The Saturday MLB DFS main slate quickly went from May Day to mayday, with Dodgers starter Dustin May making an early exit straight to the injured list and knocking out a chunk of the field who were on big bats early. Those who were in line with yesterday’s Tournament Strategy article should have been boosted by bats and by having a varied portfolio of arms, so hopefully things were not a disaster. The offensive outbursts were in line with expectations and highly stackable, leading to some great results for FanDuel players with Awesemo badges all the way up the ladder. Today’s slate is loaded with 10 games and a lot of quality pitching to choose from. The same situation is on the board in the Atlanta – Toronto game. That park is going to be a hotspot for offense all season, particularly when Florida begins to get very hot. This article focuses on the main slate, which kicks off at 1:05 p.m.
The Awesemo team will be here for all the action with daily fantasy baseball advice on the morning Strategy Show – which you can find on YouTube or your favorite podcast network. We will constantly be updating all the tools and content. Speaking of tools, if you aren’t visiting the Top Stacks Tool regularly, you’re just making your MLB DFS picks incorrectly. The Top Starters Tool is every bit as important in deciding who takes the hill for your daily fantasy baseball lineup.
MLB DFS Tournament Strategy: Top HR Options
Home Run Ratings
Home runs are the holy grail when making MLB DFS picks. Finding the right combination of sluggers who will knock one, or better two, out of the park to drive in the teammates you stack with them is critical to winning GPPs. Identifying the likely home run hitters is trickier than just looking at the big names. Using a model of my own design, based on a blend of several predictive statistics for the batter-pitcher matchup, I will give one of the top choices from each team. However, it won’t always be the absolute top-ranked player, particularly when there is an obvious star who would be in that spot every day.
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Scale: 5-10 Average; 10-20 Good; 20-25 Very Good; 25+ Great
Atlanta Braves: Ronald Acuna Jr. — 21.37
Boston Red Sox: Rafael Devers — 33.64
Chicago Cubs: Javier Baez — 7.87
Chicago White Sox: Tim Anderson — 7.96
Cincinnati Reds: Jesse Winker — 14.60
Cleveland Indians: Jose Ramirez — 7.55
Detroit Tigers: Robbie Grossman — 6.75
Houston Astros: Alex Bregman — 5.30
Kansas City Royals: Jorge Soler — 8.30
Los Angeles Dodgers: Corey Seager — 13.84
Miami Marlins: Corey Dickerson — 8.49
Milwaukee Brewers: Avisail Garcia — 4.01
Minnesota Twins: Nelson Cruz — 2.73
New York Yankees: Mike Ford — 10.86
Pittsburgh Pirates: Colin Moran — 10.97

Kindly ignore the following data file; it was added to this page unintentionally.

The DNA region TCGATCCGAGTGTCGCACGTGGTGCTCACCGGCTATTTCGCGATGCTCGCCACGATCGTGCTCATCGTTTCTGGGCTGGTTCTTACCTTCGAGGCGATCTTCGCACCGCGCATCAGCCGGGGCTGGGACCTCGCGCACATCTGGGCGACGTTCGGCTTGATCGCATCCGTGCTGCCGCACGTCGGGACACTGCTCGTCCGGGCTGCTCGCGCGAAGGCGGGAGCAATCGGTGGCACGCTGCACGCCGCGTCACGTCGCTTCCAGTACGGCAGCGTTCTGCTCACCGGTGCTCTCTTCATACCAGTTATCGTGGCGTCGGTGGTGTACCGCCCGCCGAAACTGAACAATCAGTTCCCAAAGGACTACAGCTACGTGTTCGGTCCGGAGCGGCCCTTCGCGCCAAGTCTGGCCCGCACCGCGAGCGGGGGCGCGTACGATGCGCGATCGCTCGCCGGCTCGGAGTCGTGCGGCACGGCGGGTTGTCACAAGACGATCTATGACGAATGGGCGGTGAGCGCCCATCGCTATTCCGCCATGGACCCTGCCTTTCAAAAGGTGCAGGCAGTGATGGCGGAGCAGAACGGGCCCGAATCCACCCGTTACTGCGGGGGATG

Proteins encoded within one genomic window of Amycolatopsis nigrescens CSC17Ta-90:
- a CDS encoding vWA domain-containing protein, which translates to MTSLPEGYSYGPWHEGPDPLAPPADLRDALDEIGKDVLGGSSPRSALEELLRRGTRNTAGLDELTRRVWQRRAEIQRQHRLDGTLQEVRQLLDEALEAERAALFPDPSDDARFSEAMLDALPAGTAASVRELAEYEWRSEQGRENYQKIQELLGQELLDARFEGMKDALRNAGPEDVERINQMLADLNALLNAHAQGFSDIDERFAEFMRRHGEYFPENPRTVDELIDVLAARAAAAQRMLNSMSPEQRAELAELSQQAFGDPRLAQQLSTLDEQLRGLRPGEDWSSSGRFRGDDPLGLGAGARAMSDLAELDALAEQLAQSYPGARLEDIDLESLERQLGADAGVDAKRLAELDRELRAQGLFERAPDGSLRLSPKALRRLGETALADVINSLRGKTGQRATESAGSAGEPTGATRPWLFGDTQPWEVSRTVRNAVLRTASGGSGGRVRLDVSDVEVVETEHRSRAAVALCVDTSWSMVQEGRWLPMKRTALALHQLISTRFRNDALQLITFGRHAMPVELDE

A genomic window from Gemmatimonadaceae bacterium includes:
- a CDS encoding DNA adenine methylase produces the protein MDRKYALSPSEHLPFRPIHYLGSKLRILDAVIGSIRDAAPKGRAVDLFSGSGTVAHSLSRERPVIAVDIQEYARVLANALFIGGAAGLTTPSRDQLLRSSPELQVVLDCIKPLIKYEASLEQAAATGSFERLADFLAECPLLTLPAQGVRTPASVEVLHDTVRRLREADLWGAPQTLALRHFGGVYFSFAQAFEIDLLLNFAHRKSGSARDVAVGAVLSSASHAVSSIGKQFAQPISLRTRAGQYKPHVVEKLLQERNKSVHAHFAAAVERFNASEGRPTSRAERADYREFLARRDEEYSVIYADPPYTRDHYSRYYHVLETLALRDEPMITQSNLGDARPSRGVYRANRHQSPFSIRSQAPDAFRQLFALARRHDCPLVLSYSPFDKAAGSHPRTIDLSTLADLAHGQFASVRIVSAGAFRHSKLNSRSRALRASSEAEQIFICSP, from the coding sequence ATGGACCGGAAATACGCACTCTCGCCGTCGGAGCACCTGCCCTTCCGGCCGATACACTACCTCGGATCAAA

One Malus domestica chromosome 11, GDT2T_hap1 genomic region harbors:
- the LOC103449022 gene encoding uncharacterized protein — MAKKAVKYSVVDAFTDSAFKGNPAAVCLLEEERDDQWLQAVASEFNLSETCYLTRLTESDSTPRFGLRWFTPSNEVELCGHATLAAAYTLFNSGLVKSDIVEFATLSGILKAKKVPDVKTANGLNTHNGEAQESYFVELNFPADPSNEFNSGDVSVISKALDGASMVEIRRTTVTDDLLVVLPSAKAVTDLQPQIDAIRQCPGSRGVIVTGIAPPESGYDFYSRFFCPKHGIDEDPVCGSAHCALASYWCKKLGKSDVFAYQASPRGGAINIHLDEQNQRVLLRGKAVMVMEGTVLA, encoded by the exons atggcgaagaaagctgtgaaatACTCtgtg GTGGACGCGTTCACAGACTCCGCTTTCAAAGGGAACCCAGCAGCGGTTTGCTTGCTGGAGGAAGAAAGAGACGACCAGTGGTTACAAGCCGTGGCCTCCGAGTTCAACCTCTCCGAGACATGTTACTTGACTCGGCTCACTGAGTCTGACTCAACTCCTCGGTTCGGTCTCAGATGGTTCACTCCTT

St. Louis Cardinals: Tyler O’Neill — 27.99
Tampa Bay Rays: Randy Arozarena — 13.88
Texas Rangers: Joey Gallo — 11.07
Toronto Blue Jays: Randal Grichuk — 7.81
Washington Nationals: Starlin Castro — 6.37
This is intended to capture the full range of home runs upside for each team. It is not meant as a stack ranking and does not account for pricing or popularity — only home run potential. The first column is the average rating for the full projected lineup (pitcher bats not included in non-DH games), and the second is for the top six hitters in the projected lineup.
Note – Some adjustments have been made to better reflect the nature of the current home park for the Blue Jays.
MLB DFS Pitchers, Optimal Stacks & Leverage Plays
This section will feature a few standout MLB DFS spots and teams to look at for potential plays here. Make sure to check out the ownership projections for critical updates and monitor the top stacks tool throughout the day for changes.
On the Hill
At times, the MLB DFS gods choose with seemingly obvious pitching selections. Today appears, on the surface, to be such a day. Max Scherzer takes on the Marlins at the very top of the board as the top play of the day on both sites, while there are several other high end options in good spots to which gamers can pivot on FanDuel or pair with Scherzer on DraftKings.
The Nationals hurler stands alone atop the board, but he is drawing significant public ownership. That attention is warranted, of course. Scherzer has a 32.8% strikeout rate in his 30 innings this year, right in line with where he has been as one of the more dominant starters in baseball over the past few seasons. In 67 innings in 2020, Scherzer struck out 31.2% of hitters, and that mark was 35.1% over 172 innings the year before. He will see very little challenge from the Marlins lineup today. Miami’s active roster is sixth worst in baseball, striking out 26.6% of the time against right-handed pitching. They have just a .107 team ISO and create runs 17% worse than average in the split. This is a justifiable smash spot for Scherzer. Pairing him with differentiated stacks or SP2s is the move, and skipping him is inadvisable despite the extreme popularity.
White Sox ace Lucas Giolito is every bit the pitcher that Scherzer is at this point. He has a 30.3% strikeout rate across his first 25 innings this season, putting up a 3.16 xFIP. Last year Giolito was at a 33.7% strikeout rate, and he hit 32.3% the year before. The issue for Giolito is that he is in a tougher matchup than Scherzer is facing, at least anecdotally. When looking at the actual numbers the Indians have produced this season, that argument begins to crumble. The team has a 25.7% strikeout rate so far against right-handed pitching, uncharacteristic for them, but there are some mighty three-true-outcomes bats in the lineup now and that adds up. The team has a .179 ISO that is one of the better marks in the league in the split but still not anything to fear in terms of power, and they have created runs 15% worse than average so far this season against righties. This could be a sneaky-good spot for one of the best arms in baseball at the moment, though it is not a secret. Giolito will also be extremely popular and owned to a greater degree than his probability of success across the industry.